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    Re: Aligning a transit telescope to the meridian
    From: Greg R_
    Date: 2008 Apr 21, 16:49 -0700

    > First would be use Polaris, of course. But given that a transit
    > telescope looks South, it may be inconvenient to use Polaris -
    > especially at these high latitudes (Scotland)
    
    I'm not sure how a transit telescope is aligned in the real world, but
    how about using Polaris to establish a true north/south line (with the
    appropriate corrections from an almanac, etc.), then using something
    like a surveyor's rod setup on the south side of that line to setup the
    'scope facing true south?
    
    Sounds like an intuitive solution to me, at least...
    
    --
    GregR
    
    
    --- Geoffrey Kolbe  wrote:
    
    >
    > With the recent discussion on the abolition of the leap-second and
    > the
    > problems of Delta T, I have been pondering the possibility of
    > measuring
    > Delta T myself.
    >
    > The transit telescope was invented by that Danish polymath genius Ole
    >
    > Roemer in about 1675 and quickly adopted by Greenwich and then by all
    > the
    > world's observatories as a means to determine time. So, this seems a
    > good
    > way to go. But the main problem would be setting the telescope up so
    > that
    > it was aligned to the meridian. With a transit theodolite - which is
    > essentially a portable alt-az telescope - one can easily time the
    > moment a
    > star or the sun transits the vertical cross wire in the telescope.
    > Using
    > the calculated azimuth of the sun or star for that moment, it is easy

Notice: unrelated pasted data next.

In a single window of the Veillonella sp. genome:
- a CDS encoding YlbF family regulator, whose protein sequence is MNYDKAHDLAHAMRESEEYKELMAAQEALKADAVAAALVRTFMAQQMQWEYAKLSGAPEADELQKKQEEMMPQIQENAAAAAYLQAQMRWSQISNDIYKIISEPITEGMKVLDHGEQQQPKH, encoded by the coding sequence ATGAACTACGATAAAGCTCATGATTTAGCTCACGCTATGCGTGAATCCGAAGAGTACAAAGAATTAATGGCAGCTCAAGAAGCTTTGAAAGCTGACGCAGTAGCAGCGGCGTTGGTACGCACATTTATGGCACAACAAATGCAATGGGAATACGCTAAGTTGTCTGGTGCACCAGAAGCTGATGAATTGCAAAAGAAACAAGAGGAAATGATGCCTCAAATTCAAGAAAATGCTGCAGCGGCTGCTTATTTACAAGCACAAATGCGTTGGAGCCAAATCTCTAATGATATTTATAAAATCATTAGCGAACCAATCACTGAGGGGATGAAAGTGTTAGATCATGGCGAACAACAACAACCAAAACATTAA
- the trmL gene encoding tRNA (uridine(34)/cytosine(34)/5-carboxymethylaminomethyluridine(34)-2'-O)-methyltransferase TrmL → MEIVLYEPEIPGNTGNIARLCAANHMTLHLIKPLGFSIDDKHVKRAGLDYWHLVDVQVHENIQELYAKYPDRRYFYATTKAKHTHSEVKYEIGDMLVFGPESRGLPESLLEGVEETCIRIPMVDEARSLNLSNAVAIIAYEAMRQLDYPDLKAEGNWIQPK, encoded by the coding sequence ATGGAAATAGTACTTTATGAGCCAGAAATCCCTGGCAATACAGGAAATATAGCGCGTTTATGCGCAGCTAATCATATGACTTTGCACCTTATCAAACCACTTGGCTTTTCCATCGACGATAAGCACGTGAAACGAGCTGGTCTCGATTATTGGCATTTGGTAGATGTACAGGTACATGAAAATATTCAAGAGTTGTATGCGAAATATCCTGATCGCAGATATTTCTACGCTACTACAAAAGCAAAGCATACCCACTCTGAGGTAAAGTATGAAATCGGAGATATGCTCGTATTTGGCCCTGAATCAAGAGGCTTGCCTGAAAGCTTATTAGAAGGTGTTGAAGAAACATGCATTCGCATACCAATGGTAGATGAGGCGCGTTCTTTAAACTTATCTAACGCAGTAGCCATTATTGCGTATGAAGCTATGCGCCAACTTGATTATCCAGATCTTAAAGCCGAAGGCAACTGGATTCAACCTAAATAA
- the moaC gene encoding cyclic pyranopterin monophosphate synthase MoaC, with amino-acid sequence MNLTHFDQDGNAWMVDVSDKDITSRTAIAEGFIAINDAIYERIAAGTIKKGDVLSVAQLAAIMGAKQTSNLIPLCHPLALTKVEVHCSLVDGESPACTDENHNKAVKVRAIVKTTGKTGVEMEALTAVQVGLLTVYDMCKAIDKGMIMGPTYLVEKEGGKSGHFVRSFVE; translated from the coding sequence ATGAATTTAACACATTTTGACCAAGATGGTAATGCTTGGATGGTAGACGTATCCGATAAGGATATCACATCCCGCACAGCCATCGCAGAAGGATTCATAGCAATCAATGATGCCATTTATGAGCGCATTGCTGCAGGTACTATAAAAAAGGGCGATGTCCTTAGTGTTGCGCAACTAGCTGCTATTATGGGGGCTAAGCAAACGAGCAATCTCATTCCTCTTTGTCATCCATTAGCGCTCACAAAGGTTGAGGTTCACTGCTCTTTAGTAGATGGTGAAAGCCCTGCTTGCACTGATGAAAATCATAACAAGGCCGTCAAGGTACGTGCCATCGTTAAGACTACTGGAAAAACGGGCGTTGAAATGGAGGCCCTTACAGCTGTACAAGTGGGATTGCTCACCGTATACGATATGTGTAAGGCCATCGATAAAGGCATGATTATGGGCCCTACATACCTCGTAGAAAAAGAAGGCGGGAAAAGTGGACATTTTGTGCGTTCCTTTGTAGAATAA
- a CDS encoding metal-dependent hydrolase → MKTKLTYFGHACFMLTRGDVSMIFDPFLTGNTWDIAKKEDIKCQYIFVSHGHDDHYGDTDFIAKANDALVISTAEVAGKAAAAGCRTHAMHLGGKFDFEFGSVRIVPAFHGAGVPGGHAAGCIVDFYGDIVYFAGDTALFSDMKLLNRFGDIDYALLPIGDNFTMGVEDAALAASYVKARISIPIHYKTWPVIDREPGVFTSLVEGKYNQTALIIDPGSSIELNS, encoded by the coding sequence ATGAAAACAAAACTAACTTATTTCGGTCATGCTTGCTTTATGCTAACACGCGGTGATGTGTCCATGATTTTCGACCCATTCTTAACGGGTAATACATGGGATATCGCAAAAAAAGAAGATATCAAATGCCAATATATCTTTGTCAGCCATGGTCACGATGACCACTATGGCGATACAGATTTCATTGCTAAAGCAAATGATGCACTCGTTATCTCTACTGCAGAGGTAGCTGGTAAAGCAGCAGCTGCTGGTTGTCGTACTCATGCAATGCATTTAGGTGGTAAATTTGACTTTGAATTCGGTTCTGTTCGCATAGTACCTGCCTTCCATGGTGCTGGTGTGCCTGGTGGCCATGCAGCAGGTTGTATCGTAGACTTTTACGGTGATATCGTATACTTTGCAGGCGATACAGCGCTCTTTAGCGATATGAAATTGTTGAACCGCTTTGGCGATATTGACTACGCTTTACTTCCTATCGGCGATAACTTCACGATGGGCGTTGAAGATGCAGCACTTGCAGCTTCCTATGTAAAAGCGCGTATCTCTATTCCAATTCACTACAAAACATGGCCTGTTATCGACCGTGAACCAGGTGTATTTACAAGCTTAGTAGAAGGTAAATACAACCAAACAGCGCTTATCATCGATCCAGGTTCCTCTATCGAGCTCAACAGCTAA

> to
    > correct the plate azimuth of the theodolite and swing it around to
    > the
    > meridian. But, since I want to use the telescope to measure time, I
    > would
    > prefer to find some other way to set it up which did not involve the
    > use of
    > absolute time.
    >
    > It seems that in England, there was a flurry of interest in small
    > transit
    > telescopes in the late 19th century as country gentlemen and the
    > newly rich
    > industrialists needed some way to determine the time in their country
    >
    > estates. To this end, a book called "A Treatise on the Transit
    > Instrument
    > as Applied to the Determination of Time" was written in 1882 by
    > Latimer
    > Clark. Unfortunately, although Google books tantalizingly lists the
    > contents of the book, it does not seem to be available.
    >
    > There are a couple of ways that I can think of. First would be use
    > Polaris,
    > of course. But given that a transit telescope looks South, it may be
    > inconvenient to use Polaris - especially at these high latitudes
    > (Scotland). Second would be to time the transits of two stars of
    > preferably
    > similar SHA but greatly differing declination. Only if the telescope
    > is
    > aligned to the meridian will the difference in transit times be
    > correct.
    >
    > Can anyone come up with any other ways to align a transit telescope
    > to the
    > meridian, which does not involve the use of absolute time?
    >
    > Geoffrey Kolbe
    >
    >
    >
    >
    >
    >
    >
    >
    > >
    >
    
    
    
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